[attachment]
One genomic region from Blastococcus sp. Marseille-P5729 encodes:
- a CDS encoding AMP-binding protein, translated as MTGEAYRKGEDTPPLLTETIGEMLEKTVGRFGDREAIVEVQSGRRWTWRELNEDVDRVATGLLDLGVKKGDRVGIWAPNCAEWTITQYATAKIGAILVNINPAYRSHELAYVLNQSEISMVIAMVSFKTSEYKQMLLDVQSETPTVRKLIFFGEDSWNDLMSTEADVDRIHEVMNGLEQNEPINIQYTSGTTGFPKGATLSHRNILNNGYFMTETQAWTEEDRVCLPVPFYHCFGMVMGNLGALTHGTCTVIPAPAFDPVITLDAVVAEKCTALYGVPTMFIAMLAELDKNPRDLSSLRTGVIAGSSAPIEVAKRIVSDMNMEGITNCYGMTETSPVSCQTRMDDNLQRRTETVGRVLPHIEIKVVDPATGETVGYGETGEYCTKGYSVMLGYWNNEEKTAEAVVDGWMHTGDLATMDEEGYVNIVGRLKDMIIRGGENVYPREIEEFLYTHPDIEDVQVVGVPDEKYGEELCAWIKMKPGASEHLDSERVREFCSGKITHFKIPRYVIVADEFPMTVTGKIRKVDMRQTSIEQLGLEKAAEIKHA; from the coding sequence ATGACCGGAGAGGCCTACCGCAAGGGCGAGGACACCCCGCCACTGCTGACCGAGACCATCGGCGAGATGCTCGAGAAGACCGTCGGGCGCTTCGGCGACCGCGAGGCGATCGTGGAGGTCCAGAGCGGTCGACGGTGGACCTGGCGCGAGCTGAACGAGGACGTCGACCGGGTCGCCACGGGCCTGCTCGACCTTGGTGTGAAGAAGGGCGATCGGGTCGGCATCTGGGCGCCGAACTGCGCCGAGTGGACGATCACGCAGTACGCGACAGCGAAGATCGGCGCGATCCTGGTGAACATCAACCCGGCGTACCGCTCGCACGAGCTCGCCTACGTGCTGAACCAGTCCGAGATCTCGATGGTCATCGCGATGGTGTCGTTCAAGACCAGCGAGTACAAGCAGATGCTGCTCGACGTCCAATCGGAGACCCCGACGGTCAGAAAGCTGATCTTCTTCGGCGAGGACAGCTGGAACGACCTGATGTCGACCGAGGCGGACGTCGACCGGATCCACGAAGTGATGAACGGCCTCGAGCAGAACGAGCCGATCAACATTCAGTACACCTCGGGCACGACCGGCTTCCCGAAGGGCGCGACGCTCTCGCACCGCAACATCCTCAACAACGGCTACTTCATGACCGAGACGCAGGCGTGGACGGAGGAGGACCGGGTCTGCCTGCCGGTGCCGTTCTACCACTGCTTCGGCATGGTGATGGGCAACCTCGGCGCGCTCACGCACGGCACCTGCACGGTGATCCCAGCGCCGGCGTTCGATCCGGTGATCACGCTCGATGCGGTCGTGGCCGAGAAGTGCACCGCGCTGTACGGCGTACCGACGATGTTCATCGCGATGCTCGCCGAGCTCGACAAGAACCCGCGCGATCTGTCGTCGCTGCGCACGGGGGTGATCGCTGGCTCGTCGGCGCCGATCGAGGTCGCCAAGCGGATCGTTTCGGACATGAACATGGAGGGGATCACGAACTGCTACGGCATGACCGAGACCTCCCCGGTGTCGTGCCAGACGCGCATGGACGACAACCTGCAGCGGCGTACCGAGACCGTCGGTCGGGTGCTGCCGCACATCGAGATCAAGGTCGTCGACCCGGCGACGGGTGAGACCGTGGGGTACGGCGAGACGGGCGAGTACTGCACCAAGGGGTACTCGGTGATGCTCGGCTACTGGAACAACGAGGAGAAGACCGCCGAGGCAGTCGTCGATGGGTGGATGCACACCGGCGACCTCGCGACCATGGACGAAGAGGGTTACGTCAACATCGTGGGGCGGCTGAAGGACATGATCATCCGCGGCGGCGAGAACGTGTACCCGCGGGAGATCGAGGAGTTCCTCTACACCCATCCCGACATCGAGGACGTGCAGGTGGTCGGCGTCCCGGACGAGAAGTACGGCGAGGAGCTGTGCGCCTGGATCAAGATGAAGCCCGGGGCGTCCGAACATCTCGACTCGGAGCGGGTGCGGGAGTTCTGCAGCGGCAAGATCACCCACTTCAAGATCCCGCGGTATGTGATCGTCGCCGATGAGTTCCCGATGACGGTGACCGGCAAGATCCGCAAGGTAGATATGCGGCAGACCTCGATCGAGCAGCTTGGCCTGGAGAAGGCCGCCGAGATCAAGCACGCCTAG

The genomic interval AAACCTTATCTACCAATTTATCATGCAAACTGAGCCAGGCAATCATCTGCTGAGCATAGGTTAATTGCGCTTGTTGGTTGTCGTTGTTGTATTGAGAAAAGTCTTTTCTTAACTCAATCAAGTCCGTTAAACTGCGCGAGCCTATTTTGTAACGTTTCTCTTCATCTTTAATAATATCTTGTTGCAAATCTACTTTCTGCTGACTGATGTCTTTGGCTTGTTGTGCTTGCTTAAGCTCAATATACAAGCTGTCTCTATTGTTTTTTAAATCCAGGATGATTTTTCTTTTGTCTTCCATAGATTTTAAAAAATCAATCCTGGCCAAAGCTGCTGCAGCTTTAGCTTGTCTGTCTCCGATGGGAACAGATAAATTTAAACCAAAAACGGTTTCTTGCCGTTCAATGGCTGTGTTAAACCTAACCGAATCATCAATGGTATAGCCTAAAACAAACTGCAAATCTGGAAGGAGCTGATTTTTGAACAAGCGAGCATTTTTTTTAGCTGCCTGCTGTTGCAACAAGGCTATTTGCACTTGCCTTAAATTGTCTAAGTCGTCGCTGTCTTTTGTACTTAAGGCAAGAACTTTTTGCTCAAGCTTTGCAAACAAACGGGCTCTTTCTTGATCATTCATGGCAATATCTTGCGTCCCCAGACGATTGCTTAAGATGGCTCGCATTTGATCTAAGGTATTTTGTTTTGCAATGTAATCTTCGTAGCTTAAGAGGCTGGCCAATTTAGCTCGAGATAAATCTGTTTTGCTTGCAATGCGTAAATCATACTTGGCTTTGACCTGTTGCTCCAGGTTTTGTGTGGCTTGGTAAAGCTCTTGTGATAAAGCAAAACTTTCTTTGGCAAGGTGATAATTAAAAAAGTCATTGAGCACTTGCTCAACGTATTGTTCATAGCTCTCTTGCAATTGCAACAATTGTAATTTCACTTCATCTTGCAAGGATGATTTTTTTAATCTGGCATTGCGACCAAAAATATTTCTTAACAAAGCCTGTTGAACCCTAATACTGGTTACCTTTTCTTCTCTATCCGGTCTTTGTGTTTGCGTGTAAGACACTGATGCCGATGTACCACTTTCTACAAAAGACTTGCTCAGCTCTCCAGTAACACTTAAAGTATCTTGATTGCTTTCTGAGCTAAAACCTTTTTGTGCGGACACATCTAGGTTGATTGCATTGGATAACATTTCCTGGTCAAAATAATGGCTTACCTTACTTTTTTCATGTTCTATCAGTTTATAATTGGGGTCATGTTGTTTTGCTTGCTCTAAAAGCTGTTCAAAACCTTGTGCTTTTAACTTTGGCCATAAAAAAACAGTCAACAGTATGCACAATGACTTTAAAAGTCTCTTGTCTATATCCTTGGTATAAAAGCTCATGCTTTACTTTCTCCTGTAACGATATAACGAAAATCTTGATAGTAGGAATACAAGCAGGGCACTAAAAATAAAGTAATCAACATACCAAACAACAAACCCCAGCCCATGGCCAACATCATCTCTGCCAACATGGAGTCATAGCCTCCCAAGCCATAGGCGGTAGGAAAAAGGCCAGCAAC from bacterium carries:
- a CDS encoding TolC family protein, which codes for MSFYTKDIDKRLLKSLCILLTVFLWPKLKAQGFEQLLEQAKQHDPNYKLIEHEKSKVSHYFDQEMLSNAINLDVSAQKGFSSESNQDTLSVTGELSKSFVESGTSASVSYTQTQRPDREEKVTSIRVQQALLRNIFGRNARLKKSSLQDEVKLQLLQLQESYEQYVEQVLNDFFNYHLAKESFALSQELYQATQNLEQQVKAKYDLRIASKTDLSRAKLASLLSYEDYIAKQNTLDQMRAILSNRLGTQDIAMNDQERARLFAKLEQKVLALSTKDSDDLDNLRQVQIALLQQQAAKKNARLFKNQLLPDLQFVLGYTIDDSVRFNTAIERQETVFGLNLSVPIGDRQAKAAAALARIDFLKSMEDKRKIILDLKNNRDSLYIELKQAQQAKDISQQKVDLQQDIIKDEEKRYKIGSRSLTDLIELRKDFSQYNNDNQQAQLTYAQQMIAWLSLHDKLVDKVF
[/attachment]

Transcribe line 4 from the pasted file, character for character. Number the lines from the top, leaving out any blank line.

- a CDS encoding TolC family protein, which codes for MSFYTKDIDKRLLKSLCILLTVFLWPKLKAQGFEQLLEQAKQHDPNYKLIEHEKSKVSHYFDQEMLSNAINLDVSAQKGFSSESNQDTLSVTGELSKSFVESGTSASVSYTQTQRPDREEKVTSIRVQQALLRNIFGRNARLKKSSLQDEVKLQLLQLQESYEQYVEQVLNDFFNYHLAKESFALSQELYQATQNLEQQVKAKYDLRIASKTDLSRAKLASLLSYEDYIAKQNTLDQMRAILSNRLGTQDIAMNDQERARLFAKLEQKVLALSTKDSDDLDNLRQVQIALLQQQAAKKNARLFKNQLLPDLQFVLGYTIDDSVRFNTAIERQETVFGLNLSVPIGDRQAKAAAALARIDFLKSMEDKRKIILDLKNNRDSLYIELKQAQQAKDISQQKVDLQQDIIKDEEKRYKIGSRSLTDLIELRKDFSQYNNDNQQAQLTYAQQMIAWLSLHDKLVDKVF